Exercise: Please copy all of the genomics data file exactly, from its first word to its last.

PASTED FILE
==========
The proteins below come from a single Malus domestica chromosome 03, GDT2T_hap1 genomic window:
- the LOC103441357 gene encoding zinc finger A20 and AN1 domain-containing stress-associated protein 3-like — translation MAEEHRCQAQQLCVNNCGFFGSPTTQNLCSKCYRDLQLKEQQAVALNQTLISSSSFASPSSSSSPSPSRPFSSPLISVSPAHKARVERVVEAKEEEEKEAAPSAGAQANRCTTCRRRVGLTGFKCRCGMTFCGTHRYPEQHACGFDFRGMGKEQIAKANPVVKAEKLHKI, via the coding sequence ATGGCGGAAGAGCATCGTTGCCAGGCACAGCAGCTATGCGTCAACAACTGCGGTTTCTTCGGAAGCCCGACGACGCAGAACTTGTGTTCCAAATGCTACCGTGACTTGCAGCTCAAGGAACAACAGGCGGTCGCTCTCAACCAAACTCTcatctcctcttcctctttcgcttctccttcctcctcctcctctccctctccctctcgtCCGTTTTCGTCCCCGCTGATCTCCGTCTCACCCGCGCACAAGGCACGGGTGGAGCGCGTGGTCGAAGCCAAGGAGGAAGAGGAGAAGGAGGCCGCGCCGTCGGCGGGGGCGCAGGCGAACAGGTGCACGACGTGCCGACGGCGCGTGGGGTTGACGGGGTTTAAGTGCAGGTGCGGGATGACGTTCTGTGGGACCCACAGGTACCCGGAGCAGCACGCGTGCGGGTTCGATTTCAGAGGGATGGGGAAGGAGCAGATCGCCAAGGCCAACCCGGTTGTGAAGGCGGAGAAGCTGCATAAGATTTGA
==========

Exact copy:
The proteins below come from a single Malus domestica chromosome 03, GDT2T_hap1 genomic window:
- the LOC103441357 gene encoding zinc finger A20 and AN1 domain-containing stress-associated protein 3-like — translation MAEEHRCQAQQLCVNNCGFFGSPTTQNLCSKCYRDLQLKEQQAVALNQTLISSSSFASPSSSSSPSPSRPFSSPLISVSPAHKARVERVVEAKEEEEKEAAPSAGAQANRCTTCRRRVGLTGFKCRCGMTFCGTHRYPEQHACGFDFRGMGKEQIAKANPVVKAEKLHKI, via the coding sequence ATGGCGGAAGAGCATCGTTGCCAGGCACAGCAGCTATGCGTCAACAACTGCGGTTTCTTCGGAAGCCCGACGACGCAGAACTTGTGTTCCAAATGCTACCGTGACTTGCAGCTCAAGGAACAACAGGCGGTCGCTCTCAACCAAACTCTcatctcctcttcctctttcgcttctccttcctcctcctcctctccctctccctctcgtCCGTTTTCGTCCCCGCTGATCTCCGTCTCACCCGCGCACAAGGCACGGGTGGAGCGCGTGGTCGAAGCCAAGGAGGAAGAGGAGAAGGAGGCCGCGCCGTCGGCGGGGGCGCAGGCGAACAGGTGCACGACGTGCCGACGGCGCGTGGGGTTGACGGGGTTTAAGTGCAGGTGCGGGATGACGTTCTGTGGGACCCACAGGTACCCGGAGCAGCACGCGTGCGGGTTCGATTTCAGAGGGATGGGGAAGGAGCAGATCGCCAAGGCCAACCCGGTTGTGAAGGCGGAGAAGCTGCATAAGATTTGA